Do not get angry, and Paradise will be yours
Abu’l-Darda رضي الله عنه said: I said, O Messenger of Allaah صلي الله عليه وسلم, tell me of a deed which will earn me admission to al-Jannah (Paradise).
He صلي الله عليه وسلم said, (( لَا تَغْضَبْ وَلَكَ الْجَنَّةُ ))
“Do not get angry, and Paradise will be yours.”
[Source: Saheeh at-Targheeb at-Tarheeb, (#2749)]
al-Hafiz Ibn Hajar (رحمه الله) made some important points in Fath al-Baari in his commentary on the hadeeth (narration) “Do not get angry”. He said:
“al-Khattabi said: The meaning of the phrase ‘Do not get angry’ is, Avoid the things that cause anger and do not expose yourself to that which provokes it. Anger itself could not have been forbidden, because it is something natural which cannot be removed from human nature.
Someone else said: what is meant is that which can be achieved by training oneself… It was said that it means, Do not do that which anger provokes you to do.
Ibn Battal said: the hadeeth indicates… that striving to control oneself is more difficult than striving against the enemy, because the Prophet (صلي الله عليه وسلم) described the one who controls himself at times of anger as being the strongest of people.
Someone else said: Perhaps the person who asked this question was hot-tempered; the Prophet (صلي الله عليه وسلم) used to command each person to do that which was most appropriate for him, so he summed up his advice to this person by telling him not to get angry.
Ibn al-Teen said: in the words ‘Do not get angry’, the Prophet (صلي الله عليه وسلم) brought together the good of this world and of the Hereafter, because anger results in cutting off ties and withholding kindness, and it may lead to one doing harm to the person with whom one is angry, which diminishes one’s religious commitment.
One of the scholars said: Allah created anger from fire, and made it an instinct in man. When there is a dispute, the flames of anger are fanned until a person’s face and eyes become red, because the skin reflects what is underneath it…
Anger produces external and internal changes, such as a change in colour, trembling, uncontrolled actions and a change in appearance, such that if the angry person could see himself when he is angry, he would feel ashamed of his ugly appearance and the way his appearance has changed. All of that is what happens on the outside.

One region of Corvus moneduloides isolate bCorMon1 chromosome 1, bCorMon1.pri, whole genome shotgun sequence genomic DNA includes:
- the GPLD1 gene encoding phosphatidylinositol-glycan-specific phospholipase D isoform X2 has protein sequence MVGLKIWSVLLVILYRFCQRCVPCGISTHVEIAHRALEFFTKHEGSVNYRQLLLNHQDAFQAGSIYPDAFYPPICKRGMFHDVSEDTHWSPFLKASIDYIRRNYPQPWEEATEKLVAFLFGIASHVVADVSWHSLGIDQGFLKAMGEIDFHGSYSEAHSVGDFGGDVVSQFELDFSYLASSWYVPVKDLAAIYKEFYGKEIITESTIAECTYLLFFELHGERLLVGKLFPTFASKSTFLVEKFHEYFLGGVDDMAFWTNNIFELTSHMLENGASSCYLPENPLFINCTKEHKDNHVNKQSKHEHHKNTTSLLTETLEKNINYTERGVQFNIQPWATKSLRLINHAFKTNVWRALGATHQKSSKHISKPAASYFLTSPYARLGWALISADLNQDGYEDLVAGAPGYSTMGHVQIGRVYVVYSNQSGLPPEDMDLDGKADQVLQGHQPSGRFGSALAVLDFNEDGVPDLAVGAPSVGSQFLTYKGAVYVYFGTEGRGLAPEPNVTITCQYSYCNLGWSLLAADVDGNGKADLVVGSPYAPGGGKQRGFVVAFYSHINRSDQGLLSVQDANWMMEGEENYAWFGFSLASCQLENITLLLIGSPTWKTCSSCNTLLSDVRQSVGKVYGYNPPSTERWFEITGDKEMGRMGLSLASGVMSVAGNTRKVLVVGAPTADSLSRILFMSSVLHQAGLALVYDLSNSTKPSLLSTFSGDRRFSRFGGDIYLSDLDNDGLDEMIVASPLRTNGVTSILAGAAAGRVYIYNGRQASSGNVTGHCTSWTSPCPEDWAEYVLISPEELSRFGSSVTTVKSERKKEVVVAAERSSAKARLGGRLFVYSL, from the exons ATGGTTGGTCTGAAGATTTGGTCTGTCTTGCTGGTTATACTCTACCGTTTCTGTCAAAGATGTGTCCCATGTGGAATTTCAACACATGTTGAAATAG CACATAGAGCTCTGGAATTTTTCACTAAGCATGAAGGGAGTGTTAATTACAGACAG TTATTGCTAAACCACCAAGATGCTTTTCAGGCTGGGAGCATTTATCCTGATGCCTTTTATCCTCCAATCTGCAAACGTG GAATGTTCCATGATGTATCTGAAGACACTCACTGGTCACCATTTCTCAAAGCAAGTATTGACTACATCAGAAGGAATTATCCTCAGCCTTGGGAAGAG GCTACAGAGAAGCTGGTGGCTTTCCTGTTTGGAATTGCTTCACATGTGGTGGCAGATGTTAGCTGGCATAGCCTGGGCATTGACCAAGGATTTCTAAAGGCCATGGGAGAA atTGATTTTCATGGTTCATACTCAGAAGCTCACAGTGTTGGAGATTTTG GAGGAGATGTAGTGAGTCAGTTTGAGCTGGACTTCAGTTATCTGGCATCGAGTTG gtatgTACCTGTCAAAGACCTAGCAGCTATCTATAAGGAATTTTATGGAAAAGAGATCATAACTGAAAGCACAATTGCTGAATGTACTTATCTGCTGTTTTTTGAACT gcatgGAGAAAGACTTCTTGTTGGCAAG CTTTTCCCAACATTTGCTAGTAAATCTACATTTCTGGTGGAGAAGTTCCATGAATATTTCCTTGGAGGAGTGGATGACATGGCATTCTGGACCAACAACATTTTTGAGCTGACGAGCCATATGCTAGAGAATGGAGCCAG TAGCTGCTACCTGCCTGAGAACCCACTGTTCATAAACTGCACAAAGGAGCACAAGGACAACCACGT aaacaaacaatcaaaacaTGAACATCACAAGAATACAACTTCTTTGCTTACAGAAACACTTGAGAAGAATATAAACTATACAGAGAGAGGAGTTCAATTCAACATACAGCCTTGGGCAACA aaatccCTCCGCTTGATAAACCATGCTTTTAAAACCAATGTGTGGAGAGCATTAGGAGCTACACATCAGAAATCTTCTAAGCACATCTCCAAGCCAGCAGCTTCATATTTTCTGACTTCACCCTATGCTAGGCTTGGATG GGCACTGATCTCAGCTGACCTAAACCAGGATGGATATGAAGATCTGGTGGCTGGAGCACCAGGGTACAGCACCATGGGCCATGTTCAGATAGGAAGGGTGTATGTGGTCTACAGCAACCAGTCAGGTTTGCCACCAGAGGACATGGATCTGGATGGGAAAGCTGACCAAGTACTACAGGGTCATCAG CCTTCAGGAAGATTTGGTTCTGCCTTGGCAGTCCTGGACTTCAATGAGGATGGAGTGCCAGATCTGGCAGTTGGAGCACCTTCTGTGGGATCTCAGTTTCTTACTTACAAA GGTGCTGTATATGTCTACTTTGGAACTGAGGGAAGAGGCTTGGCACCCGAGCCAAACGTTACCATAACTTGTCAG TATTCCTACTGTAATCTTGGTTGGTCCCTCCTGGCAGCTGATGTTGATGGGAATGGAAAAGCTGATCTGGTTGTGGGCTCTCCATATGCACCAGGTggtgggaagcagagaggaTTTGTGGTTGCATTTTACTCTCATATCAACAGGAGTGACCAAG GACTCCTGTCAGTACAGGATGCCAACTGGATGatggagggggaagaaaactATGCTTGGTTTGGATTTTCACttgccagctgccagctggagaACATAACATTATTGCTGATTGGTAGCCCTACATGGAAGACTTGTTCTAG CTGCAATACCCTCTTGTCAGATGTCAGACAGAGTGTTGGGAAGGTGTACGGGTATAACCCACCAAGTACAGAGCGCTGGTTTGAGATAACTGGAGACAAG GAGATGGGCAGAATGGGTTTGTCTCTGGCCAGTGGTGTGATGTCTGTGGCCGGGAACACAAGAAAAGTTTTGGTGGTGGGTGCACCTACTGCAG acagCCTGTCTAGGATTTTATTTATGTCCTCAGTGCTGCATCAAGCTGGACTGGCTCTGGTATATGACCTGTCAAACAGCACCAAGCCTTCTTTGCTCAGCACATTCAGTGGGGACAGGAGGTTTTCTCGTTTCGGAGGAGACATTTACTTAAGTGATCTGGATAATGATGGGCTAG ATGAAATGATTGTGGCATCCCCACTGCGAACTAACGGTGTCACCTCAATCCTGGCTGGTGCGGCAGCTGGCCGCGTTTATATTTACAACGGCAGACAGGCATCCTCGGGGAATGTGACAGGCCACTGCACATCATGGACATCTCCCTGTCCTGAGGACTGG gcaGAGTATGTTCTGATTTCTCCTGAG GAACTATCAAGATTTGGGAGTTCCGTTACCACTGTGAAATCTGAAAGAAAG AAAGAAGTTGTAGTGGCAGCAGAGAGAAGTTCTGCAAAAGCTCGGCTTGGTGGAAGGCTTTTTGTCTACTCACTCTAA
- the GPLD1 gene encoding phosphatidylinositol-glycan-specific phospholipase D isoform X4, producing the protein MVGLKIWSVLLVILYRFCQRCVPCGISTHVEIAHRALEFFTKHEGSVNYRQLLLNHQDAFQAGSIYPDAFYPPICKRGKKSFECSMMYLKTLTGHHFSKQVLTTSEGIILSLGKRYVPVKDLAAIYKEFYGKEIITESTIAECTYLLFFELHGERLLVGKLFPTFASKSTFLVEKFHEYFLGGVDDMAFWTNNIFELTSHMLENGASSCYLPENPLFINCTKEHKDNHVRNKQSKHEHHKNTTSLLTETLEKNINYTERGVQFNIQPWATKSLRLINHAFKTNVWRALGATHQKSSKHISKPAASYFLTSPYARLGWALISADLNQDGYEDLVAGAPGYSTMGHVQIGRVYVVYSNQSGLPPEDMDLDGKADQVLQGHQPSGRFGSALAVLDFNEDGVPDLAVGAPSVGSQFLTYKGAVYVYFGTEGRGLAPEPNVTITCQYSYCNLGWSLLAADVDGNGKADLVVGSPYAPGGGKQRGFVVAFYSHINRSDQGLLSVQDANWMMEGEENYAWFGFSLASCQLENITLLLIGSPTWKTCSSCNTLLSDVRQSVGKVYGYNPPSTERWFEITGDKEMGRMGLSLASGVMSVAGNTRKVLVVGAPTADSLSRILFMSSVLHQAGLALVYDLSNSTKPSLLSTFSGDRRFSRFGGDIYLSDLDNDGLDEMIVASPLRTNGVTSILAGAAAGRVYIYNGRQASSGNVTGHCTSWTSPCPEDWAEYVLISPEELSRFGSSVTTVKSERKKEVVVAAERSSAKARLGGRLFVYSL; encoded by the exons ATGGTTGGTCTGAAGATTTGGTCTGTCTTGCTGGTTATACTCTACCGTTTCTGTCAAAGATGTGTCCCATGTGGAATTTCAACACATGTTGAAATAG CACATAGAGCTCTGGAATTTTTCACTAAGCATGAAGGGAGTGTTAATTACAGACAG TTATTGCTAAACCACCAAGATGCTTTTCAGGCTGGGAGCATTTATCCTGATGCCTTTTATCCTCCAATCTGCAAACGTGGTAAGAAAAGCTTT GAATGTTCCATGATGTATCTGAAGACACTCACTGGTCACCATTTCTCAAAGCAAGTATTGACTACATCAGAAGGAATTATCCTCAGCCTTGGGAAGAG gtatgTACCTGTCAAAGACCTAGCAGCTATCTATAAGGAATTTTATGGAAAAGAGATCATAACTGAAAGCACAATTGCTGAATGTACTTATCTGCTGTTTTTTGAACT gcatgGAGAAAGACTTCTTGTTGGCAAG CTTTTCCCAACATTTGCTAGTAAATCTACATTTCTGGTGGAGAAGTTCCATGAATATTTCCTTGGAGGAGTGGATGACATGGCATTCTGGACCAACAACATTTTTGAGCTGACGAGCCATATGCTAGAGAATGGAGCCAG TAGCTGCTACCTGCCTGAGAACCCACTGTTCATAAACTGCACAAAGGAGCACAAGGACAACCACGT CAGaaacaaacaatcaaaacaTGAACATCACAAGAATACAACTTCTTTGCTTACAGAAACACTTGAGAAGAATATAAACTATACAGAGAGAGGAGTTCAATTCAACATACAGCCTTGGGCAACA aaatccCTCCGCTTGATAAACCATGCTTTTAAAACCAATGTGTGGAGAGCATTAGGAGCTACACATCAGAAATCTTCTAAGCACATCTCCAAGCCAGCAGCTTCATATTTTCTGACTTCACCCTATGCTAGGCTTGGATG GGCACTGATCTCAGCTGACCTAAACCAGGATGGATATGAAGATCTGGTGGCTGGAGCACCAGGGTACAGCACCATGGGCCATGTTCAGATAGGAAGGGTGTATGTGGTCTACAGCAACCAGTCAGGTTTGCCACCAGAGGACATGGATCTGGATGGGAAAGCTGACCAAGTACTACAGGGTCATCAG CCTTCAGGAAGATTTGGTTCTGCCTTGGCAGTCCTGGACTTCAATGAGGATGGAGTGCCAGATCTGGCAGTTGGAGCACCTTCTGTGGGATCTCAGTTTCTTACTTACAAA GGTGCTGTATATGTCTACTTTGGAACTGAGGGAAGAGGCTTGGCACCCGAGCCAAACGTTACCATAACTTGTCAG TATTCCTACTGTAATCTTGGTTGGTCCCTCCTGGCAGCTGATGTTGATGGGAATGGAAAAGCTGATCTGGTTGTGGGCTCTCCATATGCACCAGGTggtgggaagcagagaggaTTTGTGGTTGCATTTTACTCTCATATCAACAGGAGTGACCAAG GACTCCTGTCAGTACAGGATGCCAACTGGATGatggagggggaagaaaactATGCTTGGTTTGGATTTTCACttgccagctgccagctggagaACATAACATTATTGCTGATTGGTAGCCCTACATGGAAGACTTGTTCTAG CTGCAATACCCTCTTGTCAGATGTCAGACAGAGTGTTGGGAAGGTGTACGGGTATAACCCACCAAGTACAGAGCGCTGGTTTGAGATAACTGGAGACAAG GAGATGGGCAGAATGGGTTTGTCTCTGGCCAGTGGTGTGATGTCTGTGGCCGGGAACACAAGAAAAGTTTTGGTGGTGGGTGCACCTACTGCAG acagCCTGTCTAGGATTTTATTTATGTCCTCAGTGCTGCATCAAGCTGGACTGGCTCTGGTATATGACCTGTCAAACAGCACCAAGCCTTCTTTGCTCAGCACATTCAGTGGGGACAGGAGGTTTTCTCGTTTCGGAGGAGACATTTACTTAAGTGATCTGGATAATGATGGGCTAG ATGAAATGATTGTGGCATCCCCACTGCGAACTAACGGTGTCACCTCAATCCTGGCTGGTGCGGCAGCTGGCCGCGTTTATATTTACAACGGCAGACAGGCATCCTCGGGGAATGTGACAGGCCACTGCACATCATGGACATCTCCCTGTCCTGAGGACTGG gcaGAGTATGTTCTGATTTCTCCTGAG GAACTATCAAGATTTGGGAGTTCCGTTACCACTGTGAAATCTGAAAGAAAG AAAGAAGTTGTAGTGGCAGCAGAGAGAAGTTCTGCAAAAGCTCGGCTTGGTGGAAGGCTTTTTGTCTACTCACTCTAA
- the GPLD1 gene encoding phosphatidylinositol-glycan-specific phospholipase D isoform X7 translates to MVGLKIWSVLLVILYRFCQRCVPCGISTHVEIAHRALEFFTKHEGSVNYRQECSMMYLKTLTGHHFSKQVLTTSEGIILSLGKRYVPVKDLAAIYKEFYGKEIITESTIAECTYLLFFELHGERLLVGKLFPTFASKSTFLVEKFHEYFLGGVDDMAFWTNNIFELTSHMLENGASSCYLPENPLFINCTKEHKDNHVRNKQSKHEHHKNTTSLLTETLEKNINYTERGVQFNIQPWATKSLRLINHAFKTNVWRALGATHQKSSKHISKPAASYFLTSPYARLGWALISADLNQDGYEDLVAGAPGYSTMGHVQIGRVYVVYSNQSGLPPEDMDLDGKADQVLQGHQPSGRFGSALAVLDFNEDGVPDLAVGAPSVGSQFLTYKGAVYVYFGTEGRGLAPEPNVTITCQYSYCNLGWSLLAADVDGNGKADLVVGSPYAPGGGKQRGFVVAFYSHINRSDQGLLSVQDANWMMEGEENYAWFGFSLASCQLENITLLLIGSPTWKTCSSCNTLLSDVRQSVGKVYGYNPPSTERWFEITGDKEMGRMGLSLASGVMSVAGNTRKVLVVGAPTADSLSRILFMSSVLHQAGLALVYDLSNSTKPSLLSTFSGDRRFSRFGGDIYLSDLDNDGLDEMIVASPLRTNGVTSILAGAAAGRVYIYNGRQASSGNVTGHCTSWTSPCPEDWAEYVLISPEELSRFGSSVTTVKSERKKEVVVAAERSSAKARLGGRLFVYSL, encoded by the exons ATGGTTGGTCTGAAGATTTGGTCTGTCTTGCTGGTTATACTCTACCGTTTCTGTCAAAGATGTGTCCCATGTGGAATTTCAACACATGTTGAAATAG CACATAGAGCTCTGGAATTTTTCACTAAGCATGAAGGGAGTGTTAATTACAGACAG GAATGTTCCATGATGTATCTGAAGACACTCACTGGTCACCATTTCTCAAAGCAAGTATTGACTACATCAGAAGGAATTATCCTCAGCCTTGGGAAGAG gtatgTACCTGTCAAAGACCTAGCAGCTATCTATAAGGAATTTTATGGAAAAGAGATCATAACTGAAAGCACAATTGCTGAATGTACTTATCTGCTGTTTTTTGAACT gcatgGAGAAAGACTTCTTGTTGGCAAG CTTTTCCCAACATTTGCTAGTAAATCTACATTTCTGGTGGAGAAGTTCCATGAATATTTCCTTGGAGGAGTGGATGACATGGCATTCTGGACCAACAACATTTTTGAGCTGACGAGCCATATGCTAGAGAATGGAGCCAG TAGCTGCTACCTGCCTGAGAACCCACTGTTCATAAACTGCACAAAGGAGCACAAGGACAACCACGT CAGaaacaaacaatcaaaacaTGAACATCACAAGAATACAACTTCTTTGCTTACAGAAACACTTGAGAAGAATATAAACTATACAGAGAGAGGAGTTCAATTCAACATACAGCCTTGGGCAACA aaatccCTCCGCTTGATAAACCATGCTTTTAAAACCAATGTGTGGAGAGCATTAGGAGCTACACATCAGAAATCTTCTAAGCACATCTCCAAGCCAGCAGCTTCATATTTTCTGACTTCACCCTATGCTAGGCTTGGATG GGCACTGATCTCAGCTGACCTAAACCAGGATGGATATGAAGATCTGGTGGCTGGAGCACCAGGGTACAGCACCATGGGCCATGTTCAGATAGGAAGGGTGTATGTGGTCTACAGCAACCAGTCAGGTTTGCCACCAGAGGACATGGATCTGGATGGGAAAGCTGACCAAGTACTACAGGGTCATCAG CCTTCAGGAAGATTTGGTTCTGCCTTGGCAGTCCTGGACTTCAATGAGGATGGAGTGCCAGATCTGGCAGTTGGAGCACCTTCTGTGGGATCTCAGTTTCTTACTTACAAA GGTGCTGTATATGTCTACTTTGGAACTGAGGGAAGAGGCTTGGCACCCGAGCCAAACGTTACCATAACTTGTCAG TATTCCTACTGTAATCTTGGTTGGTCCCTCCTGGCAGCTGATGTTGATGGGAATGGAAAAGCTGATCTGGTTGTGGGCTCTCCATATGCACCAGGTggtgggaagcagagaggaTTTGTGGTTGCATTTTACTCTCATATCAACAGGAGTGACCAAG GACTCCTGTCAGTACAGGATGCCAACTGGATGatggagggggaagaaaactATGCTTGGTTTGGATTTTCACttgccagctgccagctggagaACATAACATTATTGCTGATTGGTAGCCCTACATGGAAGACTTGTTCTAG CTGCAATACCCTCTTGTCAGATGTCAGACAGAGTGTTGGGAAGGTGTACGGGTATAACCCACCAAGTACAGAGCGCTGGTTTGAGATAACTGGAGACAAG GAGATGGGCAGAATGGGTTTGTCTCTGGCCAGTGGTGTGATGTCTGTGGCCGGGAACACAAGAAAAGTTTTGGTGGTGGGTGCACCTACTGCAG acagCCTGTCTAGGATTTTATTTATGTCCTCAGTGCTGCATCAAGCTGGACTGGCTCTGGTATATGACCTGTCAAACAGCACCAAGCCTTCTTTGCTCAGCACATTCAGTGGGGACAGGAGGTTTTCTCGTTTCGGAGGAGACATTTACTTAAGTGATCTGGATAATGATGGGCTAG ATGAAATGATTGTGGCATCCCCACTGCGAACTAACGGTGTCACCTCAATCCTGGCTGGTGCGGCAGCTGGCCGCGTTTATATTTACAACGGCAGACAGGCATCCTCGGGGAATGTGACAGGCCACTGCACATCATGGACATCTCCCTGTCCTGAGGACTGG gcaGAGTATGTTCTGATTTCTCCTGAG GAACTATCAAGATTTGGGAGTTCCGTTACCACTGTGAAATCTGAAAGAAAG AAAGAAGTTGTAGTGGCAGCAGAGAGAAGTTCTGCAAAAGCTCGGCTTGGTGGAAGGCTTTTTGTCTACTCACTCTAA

The internal effects are even worse, because it generates hatred in the heart, envy (hasad) and all kinds of bad feelings. The most ugly effects of anger are the internal effects, and the external changes are the results of the internal changes. All of this has an effect on the body.
The effect on the tongue is that it speaks words of slander and foul language which the wise person would feel ashamed of, and the angry person regrets them when he calms down.
The effects of anger can also be seen in people’s actions, when they beat and kill. If the angry person does not have the chance to do that, he turns his anger against himself, tearing his garments and slapping his cheeks; sometimes he may have a seizure, or fall unconscious, or break vessels, or hit someone who has not done anything wrong.
Whoever thinks about these evil actions will realize just how much wisdom there is in these gentle words of the Prophet (صلي الله عليه وسلم), ‘Do not get angry,’ and to how great an extent they protect people’s interests by warding off this great evil which may otherwise lead who knows where.
All of this has to do with anger for the sake of worldly things, not anger for the sake of religious matters… (Anger for the sake of Allah is praiseworthy and recommended, such as anger when seeing evil actions).
It helps a person not to get angry when he bears in mind what has been narrated concerning the virtues of restraining anger, and the warnings concerning the results of anger; he should also seek refuge with Allah from the Shaytan… and do wudu (ablution)… And Allah knows best.”
[Source: Fath al-Baari, (10/520)]